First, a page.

Mechanisms of oral tolerance: Dendritic cells summary of part II

Research output: Contribution to journalArticlepeer-review

2 Scopus citations


The session included talks and a discussion period in which novel paradigms for the role of DCs in generating tolerance as well as immunity at mucosal surfaces were proposed. Presentations raised questions on the dichotomy of DC responses to safe or pathogenic antigens (FIG. 1). Drs. Kelsall's and Rescigno's presentations helped attendees appreciate key roles played by DC subsets in monitoring mucosal surfaces for danger signs derived from enteric flora, local immune cells, and, especially, epithelial cells. A novel, yet fundamental view of DCs as migratory cells was presented by Dr. MacPherson, who elegantly delineated the role of DCs in shuttling antigen between mucosal tissue and inductive sites within draining LNs. Dr. Viney's presentation challenged the audience to consider how DCs affect responding T cells. Her examination of essential enzymes (e.g., IDO) expressed by DCs enhanced our understanding of the biochemical basis of tolerance versus immunity. Work by Dr. Umetsu and others suggested that innovative approaches to genetic research carry the potential to reveal novel relationships between genotype and phenotype in human disease. Taken together, the session allowed attendees to engage an international panel of speakers at the cutting edge of DC biology. Paradigms developed from newly generated model systems were discussed between researchers and participating audience members. Such interactions may potentially affect a range of clinically relevant areas, from enhanced host defense to mucosal pathogens, to improved mucosal vaccine development, to the development of new therapies for autoimmune disorders such as asthma and inflammatory bowel disease.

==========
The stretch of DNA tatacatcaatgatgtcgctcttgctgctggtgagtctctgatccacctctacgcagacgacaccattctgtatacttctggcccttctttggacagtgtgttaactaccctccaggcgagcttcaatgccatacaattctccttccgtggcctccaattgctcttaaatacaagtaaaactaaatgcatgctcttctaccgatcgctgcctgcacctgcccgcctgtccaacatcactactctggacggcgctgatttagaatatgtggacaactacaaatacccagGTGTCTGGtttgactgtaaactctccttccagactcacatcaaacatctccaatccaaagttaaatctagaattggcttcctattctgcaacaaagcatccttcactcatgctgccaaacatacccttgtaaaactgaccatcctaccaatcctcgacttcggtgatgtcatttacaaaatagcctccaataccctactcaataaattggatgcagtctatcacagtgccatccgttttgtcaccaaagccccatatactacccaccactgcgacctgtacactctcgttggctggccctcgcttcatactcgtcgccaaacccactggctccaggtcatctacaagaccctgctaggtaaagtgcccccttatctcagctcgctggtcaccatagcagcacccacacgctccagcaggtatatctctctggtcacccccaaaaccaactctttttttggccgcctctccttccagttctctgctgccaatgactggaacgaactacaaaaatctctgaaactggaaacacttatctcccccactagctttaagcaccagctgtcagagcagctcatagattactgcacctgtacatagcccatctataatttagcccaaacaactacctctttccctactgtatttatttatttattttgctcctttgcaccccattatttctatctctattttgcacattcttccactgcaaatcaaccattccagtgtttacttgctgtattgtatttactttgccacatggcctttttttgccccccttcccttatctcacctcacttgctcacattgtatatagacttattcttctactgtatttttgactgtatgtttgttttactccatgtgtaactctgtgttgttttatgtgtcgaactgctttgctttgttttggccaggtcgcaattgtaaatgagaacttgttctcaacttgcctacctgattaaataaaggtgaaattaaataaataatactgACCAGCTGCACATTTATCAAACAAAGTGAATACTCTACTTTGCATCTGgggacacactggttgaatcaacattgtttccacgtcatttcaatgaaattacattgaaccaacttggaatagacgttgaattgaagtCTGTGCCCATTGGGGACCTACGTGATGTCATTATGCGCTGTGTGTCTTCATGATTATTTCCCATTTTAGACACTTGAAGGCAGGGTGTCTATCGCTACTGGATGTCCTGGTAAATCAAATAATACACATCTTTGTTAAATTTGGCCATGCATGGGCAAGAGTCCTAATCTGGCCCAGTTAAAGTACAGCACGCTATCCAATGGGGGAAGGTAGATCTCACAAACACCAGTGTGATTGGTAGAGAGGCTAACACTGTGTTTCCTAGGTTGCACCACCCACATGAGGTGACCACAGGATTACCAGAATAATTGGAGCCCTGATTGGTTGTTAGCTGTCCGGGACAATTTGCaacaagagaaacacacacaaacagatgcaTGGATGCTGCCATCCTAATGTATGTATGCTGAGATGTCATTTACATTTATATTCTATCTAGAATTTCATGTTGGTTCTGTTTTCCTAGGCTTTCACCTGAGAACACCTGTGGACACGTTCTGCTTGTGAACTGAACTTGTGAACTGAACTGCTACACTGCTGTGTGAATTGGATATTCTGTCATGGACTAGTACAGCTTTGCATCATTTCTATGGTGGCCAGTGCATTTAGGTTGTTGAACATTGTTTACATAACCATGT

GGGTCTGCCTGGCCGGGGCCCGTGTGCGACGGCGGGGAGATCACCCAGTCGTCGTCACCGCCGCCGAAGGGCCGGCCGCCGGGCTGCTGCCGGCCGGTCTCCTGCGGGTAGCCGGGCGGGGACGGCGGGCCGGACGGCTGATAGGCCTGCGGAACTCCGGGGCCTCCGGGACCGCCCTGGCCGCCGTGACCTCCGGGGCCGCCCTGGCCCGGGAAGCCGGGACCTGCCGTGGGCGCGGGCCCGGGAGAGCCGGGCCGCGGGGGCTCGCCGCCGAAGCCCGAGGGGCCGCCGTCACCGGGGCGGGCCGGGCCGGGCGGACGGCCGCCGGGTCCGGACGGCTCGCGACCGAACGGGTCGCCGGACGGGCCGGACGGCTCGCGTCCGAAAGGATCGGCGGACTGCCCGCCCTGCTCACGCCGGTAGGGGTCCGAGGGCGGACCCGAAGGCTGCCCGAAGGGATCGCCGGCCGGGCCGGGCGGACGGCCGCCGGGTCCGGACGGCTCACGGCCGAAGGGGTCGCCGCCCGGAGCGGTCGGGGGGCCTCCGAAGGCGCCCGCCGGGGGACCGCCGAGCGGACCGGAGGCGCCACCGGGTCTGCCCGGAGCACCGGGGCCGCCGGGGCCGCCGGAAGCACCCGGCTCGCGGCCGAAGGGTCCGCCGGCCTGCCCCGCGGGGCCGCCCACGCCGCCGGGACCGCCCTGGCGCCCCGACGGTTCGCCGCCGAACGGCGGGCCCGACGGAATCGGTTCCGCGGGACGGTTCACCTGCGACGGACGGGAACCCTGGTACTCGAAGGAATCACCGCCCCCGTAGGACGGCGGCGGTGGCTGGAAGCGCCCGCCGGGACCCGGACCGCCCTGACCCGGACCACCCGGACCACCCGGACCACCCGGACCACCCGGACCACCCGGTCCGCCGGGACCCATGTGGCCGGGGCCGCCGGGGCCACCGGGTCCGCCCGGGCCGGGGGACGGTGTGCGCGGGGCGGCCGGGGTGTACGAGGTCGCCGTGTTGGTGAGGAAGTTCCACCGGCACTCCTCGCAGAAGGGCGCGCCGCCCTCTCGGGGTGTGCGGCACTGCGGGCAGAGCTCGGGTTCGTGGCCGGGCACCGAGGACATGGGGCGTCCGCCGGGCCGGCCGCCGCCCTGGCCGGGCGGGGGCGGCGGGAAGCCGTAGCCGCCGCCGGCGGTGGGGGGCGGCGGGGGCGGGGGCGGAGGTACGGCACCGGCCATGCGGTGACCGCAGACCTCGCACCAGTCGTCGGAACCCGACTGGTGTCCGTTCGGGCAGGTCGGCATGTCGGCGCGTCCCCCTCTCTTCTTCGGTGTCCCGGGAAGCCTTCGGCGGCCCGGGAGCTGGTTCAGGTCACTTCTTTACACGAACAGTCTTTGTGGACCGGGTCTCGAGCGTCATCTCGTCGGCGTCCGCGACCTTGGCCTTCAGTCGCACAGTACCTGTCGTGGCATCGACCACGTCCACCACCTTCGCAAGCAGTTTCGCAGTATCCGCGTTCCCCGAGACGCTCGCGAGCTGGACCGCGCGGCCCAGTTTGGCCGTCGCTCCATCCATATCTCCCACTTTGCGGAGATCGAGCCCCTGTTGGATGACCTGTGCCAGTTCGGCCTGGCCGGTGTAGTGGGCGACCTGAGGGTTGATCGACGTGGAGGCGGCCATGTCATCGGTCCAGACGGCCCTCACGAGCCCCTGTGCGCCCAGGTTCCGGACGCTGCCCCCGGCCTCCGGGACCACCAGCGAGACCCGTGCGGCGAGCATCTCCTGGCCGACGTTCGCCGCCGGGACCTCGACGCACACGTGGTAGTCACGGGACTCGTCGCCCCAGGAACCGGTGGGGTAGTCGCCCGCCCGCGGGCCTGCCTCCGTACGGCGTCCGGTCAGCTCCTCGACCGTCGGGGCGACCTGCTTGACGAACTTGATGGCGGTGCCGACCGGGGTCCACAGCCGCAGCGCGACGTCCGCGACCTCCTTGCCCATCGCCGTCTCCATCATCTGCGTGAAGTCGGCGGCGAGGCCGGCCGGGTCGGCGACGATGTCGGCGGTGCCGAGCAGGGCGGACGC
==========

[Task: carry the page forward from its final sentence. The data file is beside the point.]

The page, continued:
Original languageEnglish
Pages (from-to)94-100
Number of pages7
JournalAnnals of the New York Academy of Sciences
StatePublished - 2004

ASJC Scopus subject areas

  • General Neuroscience
  • General Biochemistry, Genetics and Molecular Biology
  • History and Philosophy of Science


Dive into the research topics of 'Mechanisms of oral tolerance: Dendritic cells summary of part II'. Together they form a unique fingerprint.

Cite this